2015’s Ant-Man had a complicated and contentious history, rife with fan disappointment over the departure of director Edgar Wright, who was replaced with the safer, less inspired Peyton Reed. It featured a hell of a cast — Paul Rudd as reformed criminal Scott Lang, Michael Douglas as miniaturization genius Hank Pym, Evangeline Lily as Pym’s scientist daughter Hope van Dyne, and Michael Peña, Tip Harris, and David Dastmalchian as Scott’s trio of goofball friends/partners in crime. It was ultimately that cast that elevated what was a relatively pedestrian film into a surprisingly entertaining superhero movie, even if it wasn’t particularly memorable. The cast was bolstered by some truly impressive visuals, but the story (and yet another unimpressive Marvel villain in the misused Corey Stoll) wasn’t particularly engaging. It was bound for a sequel, as all MCU films are, but it remained to be seen if it could shake off the cobwebs and grow into something more engaging.
That brings us to Ant-Man and the Wasp, the sequel that takes place a couple years after the events of Captain America: Civil War. As a result of his helping Captain America and company in that film, Lang has been put under house arrest while Pym and Hope are living on the run, accessories since it was their technology that Lang used. Yet all this time, they’ve been working with a singular focus on trying to find and reconnect with Janet van Dyne, Hank’s wife and Hope’s mother, long-thought lost to the quantum realm. As they get closer to realizing their dream, their plans are derailed by a trio of disparate forces — the FBI, bent on monitoring Scott while catching Hope and Hank, a black marketeer named Sonny Burch (the ever-reliable Walton Goggins), and most ominously a mysterious suited woman known only as Ghost (Hannah John-Kamen), who has the ability to phase through solid matter. All of them are chasing both the trio of Scott, Pym and van Dyne as well as trying to get their hands on their revolutionary tech, each for their own reasons.
What ensues is nothing short of a terrific hero-laced crime caper, with chase scenes galore, the occasional bout of gunfire and fisticuffs, some hilarious and eye-popping effects, and a hell of a lot of clever, witty banter. Ant-Man and the Wasp works by taking all of the best parts of its predecessor and building on them, while also working with some new innovations. Its best decision is hands-down giving a larger role to Evangeline Lily as Hope/The Wasp. Clad in her own suit, she flies and fights her way through the film, becoming not just the equal partner that Lang needs to keep his ass out of the various fires, but becoming her own central character. Hope is written far more smartly here than in the first film, a sharp-eyed, quick-witted, and surprisingly funny warrior who flinches at nothing. Lily emerges from the shadows and becomes a true half of a perfect whole, and she and Rudd play beautifully off of each other, executing terrific timing both physically and comedically.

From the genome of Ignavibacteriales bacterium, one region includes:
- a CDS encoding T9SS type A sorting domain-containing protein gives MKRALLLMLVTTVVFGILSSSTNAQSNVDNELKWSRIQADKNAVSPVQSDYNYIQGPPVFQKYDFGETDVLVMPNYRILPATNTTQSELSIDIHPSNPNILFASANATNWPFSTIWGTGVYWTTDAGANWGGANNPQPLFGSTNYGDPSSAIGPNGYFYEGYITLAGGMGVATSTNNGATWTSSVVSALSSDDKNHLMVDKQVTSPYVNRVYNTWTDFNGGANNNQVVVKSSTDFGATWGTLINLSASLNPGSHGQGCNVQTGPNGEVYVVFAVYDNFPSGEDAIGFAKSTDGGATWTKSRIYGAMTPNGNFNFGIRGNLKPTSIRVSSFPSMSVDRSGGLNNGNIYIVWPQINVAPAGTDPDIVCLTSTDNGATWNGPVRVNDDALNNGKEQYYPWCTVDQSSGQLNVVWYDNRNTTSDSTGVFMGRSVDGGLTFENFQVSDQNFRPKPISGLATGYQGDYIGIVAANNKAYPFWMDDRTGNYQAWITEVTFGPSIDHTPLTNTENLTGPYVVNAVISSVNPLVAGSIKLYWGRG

The second best character is probably Rudd, who turns in another performance that shows his ridiculous charm. Bumbling and grinning with boyish glee and a silly overconfidence, he’s impossible not to love. He’s confident but never cocky, clever without being smarmy, just the perfect type of low-key everyman who is a perfect foil for the brilliant, laser-focused Hope. Yet despite both of them turning in great performances, one of the film’s finest comes from Hannah John-Kamen as Ghost. This is an all-new type of villain for the MCU, a tortured, anguished, angry woman whose motivations are deeply personal. There’s a bit of vengeance thrown in, sure, but there’s much more to her than that. It’s an impressive and satisfying turn that showcases both a well-written character and an outstanding performance.
Finally, it should be noted that the story is vastly improved over its predecessor. Much like its predecessor and the excellent Spider-Man: Homecoming, it eschews the world-ending threats that so often bloat other superhero movies. Instead, it’s a small, almost intimate film, focusing only on the lives of our heroes and their antagonists. No one wants to rule the world or destroy it, and the film is better for it. The story is also smarter, and more emotionally affecting. Gone is Scott’s angsty family problems; instead he’s got a lovely bond with his daughter and surprisingly charming, supportive relationships with his ex-wife (Judy Greer) and her husband (Bobby Cannavale). The tension between Hope and Hank Pym is also removed, heightening that sense of familial intimacy, and the whole film just feels cozier and more fun. Other than Goggins and his gang of goons, the enemies and conflicts feel almost understandable, even relatable. In these ways, it shares a great deal of thematic similarities with Homecoming, and it’s my hope that we’ll get more of these smaller, more low-stakes, character-focused films from the Marvel Universe.
Ant-Man and the Wasp takes its original characters and brings them to newer, more rarified heights. It builds on the relationships formed in the first film, creating a stronger, more effective, more emotionally engaging film. It’s sweet and funny, while also breathlessly exciting and dizzily choreographed. A welcome escape from the gloom and doom of Infinity War, the film is perfect summer fare, a breezy, funny, entertaining bit of heist-and-chase escapism.